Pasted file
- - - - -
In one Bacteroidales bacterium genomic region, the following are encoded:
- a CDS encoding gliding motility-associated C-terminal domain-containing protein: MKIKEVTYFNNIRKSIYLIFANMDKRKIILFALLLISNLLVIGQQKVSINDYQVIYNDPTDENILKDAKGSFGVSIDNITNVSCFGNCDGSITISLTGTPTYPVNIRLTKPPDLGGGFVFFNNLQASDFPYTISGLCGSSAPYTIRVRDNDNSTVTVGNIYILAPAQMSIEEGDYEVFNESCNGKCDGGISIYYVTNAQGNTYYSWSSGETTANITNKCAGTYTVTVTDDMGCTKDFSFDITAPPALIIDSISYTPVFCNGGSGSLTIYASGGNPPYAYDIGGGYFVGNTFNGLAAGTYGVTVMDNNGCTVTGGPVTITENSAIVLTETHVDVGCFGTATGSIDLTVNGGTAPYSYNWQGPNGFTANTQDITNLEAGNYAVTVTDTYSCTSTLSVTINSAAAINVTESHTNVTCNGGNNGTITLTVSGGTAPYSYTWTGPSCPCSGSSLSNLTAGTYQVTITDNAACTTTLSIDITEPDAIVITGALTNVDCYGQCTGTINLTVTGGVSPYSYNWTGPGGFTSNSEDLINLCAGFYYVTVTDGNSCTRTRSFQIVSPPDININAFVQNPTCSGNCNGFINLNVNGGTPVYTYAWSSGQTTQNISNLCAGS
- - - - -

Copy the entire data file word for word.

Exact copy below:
In one Bacteroidales bacterium genomic region, the following are encoded:
- a CDS encoding gliding motility-associated C-terminal domain-containing protein: MKIKEVTYFNNIRKSIYLIFANMDKRKIILFALLLISNLLVIGQQKVSINDYQVIYNDPTDENILKDAKGSFGVSIDNITNVSCFGNCDGSITISLTGTPTYPVNIRLTKPPDLGGGFVFFNNLQASDFPYTISGLCGSSAPYTIRVRDNDNSTVTVGNIYILAPAQMSIEEGDYEVFNESCNGKCDGGISIYYVTNAQGNTYYSWSSGETTANITNKCAGTYTVTVTDDMGCTKDFSFDITAPPALIIDSISYTPVFCNGGSGSLTIYASGGNPPYAYDIGGGYFVGNTFNGLAAGTYGVTVMDNNGCTVTGGPVTITENSAIVLTETHVDVGCFGTATGSIDLTVNGGTAPYSYNWQGPNGFTANTQDITNLEAGNYAVTVTDTYSCTSTLSVTINSAAAINVTESHTNVTCNGGNNGTITLTVSGGTAPYSYTWTGPSCPCSGSSLSNLTAGTYQVTITDNAACTTTLSIDITEPDAIVITGALTNVDCYGQCTGTINLTVTGGVSPYSYNWTGPGGFTSNSEDLINLCAGFYYVTVTDGNSCTRTRSFQIVSPPDININAFVQNPTCSGNCNGFINLNVNGGTPVYTYAWSSGQTTQNISNLCAGS